This year’s Diocesan Convention is being called to embrace brave change as it considers a proposed new mission strategy for the Episcopal Church in eastern Massachusetts.
Clergy and delegates representing the congregations of the diocese will gather for the annual event Friday-Saturday, Nov. 4-5 at the Holiday Inn in Mansfield.
In addition to its mission strategy deliberations, the convention will consider resolutions on civil discourse, peacemaking and affordable housing, vote on a proposed $9.2-million budget for 2017 and elect deputies to the Episcopal Church's 2018 General Convention.
A significant focus of the convention will be the proposed new diocesan mission strategy. Design, listening and drafting teams have been at work successively since May of 2015 to craft a new mission strategy to guide the shared ministry of the diocese and the allocation of diocesan resources for at least the next three years.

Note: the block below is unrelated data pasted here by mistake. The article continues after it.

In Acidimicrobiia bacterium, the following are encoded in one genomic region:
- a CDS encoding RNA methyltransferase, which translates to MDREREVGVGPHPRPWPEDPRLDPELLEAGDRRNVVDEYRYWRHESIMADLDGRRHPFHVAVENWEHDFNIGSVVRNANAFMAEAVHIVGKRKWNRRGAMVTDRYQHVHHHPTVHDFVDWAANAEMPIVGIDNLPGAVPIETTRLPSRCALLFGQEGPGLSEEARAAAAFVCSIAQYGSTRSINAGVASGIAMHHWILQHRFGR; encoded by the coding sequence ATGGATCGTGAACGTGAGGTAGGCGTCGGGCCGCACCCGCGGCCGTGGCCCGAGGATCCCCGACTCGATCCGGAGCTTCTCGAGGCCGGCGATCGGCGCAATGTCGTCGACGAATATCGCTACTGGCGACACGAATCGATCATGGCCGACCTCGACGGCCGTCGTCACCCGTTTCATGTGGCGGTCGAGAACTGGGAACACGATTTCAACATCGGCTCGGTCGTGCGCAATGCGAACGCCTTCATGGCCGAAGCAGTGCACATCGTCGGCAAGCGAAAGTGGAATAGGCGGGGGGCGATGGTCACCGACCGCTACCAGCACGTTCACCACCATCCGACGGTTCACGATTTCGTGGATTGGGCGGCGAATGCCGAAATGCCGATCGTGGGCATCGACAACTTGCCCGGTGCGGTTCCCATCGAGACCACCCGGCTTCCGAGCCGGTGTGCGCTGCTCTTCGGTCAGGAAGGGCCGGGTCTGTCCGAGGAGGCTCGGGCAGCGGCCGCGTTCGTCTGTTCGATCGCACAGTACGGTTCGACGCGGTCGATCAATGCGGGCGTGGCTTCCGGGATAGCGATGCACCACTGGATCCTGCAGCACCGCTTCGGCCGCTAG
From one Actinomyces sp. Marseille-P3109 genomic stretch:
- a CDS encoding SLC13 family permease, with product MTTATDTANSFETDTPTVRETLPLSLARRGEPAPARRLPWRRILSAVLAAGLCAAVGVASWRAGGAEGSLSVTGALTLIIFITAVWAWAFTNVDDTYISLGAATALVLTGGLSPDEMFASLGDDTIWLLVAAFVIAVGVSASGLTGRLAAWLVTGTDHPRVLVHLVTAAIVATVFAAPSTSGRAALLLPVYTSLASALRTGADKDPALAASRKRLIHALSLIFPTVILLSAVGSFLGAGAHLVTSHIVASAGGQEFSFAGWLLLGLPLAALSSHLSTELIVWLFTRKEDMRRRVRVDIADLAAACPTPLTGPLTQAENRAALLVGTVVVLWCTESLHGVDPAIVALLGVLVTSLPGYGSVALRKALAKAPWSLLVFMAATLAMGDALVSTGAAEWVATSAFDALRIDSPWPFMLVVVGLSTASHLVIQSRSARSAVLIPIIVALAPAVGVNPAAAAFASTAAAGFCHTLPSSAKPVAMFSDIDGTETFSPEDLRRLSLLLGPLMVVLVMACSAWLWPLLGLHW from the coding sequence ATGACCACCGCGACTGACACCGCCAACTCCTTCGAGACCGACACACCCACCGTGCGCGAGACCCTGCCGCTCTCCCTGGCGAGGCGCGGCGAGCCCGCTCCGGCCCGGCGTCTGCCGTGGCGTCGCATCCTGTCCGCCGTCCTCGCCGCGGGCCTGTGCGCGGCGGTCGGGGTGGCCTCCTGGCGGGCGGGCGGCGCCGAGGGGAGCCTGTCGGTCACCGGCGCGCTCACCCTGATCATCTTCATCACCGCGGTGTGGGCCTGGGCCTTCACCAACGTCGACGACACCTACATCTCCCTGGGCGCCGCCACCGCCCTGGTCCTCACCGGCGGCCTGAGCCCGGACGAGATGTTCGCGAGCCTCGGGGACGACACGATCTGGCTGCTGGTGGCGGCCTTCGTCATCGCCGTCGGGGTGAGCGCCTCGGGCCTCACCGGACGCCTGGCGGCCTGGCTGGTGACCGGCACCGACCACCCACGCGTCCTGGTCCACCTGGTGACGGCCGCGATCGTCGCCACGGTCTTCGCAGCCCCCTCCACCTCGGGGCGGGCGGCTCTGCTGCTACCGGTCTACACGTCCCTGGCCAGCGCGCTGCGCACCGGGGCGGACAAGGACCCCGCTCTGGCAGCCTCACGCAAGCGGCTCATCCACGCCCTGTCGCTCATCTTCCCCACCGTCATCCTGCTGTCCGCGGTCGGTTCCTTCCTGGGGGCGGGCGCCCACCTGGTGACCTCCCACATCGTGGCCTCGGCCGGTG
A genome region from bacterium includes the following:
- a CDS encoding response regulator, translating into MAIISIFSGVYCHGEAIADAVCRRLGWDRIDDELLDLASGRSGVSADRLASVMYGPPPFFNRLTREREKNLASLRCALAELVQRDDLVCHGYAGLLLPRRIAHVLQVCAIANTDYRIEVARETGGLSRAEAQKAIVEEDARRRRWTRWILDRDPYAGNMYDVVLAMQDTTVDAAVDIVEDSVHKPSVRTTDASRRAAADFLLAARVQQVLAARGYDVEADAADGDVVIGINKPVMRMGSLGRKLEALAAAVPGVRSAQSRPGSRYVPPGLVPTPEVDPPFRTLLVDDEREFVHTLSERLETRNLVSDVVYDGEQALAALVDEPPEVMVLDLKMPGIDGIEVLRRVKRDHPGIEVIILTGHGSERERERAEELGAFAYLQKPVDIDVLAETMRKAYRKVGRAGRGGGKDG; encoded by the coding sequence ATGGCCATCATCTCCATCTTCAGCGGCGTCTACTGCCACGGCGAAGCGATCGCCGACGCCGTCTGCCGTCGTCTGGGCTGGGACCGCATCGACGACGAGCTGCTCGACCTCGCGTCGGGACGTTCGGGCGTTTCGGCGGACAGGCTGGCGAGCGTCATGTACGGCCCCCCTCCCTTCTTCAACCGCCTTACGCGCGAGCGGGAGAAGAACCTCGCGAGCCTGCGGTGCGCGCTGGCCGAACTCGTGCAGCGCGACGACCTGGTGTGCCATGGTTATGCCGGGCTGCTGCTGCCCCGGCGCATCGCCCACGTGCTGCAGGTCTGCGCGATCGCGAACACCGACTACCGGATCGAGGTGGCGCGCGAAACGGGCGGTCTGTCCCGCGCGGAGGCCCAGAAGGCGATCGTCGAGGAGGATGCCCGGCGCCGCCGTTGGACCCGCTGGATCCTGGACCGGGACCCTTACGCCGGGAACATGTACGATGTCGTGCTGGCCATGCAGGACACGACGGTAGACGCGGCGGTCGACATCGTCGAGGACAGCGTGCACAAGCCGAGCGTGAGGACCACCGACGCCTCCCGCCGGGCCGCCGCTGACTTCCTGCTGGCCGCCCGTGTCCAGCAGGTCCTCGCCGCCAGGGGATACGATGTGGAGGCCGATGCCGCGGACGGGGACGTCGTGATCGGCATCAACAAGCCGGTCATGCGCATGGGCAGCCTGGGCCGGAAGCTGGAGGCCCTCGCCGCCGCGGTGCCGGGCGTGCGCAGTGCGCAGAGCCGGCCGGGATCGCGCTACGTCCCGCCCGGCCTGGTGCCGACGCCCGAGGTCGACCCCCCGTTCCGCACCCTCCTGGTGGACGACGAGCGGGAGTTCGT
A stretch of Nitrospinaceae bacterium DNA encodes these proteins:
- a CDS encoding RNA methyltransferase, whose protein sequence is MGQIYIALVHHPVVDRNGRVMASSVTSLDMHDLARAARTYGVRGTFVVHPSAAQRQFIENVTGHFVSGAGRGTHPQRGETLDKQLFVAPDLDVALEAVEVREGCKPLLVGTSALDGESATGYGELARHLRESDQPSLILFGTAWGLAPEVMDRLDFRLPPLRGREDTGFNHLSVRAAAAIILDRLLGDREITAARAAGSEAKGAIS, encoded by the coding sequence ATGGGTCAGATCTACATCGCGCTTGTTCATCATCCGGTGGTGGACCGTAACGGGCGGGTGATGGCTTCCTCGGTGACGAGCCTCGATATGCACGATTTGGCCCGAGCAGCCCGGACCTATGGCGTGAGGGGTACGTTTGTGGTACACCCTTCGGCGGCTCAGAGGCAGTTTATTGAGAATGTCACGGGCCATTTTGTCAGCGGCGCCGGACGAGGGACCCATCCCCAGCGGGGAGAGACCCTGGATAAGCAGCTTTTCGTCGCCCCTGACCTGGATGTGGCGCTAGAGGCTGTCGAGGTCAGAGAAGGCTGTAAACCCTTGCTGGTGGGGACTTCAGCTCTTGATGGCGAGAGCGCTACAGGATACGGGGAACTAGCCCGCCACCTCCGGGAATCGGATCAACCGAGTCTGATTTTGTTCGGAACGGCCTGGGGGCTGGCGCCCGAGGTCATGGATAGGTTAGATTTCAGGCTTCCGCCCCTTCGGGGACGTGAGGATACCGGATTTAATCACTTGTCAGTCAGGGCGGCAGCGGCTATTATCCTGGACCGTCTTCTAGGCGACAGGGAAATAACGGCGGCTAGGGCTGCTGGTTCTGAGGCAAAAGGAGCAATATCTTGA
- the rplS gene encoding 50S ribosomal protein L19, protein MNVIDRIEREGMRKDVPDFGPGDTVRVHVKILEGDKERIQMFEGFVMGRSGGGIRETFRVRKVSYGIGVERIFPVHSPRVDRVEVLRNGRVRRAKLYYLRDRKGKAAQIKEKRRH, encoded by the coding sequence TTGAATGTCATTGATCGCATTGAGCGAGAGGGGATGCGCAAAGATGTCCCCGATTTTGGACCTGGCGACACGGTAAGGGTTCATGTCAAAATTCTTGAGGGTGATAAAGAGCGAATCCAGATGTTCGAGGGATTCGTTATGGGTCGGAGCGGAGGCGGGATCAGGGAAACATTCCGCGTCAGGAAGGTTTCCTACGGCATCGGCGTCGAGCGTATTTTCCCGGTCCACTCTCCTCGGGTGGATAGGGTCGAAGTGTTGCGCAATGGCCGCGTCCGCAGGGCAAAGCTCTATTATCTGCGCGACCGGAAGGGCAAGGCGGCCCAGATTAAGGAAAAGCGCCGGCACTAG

The proposed strategy calls on the diocesan community to “embrace brave change” by reimagining its congregations, building relationships and engaging with the world, and it asks for commitment to numerous recommended goals and initial actions in each of the three thematic categories. (Find the proposed mission strategy and more information about the development process here.)
“The proposed mission strategy reflects the hopes for the future heard from around our diocese, and it calls for initial actions to set us on a path toward realizing those dreams,” the drafting team writes in its report to the convention. “Many questions remain, including how we are going to do this work together and how we will find the resources to do it. It will take time, thoughtful conversation and prayerful discernment for us to transform the life of our diocese.”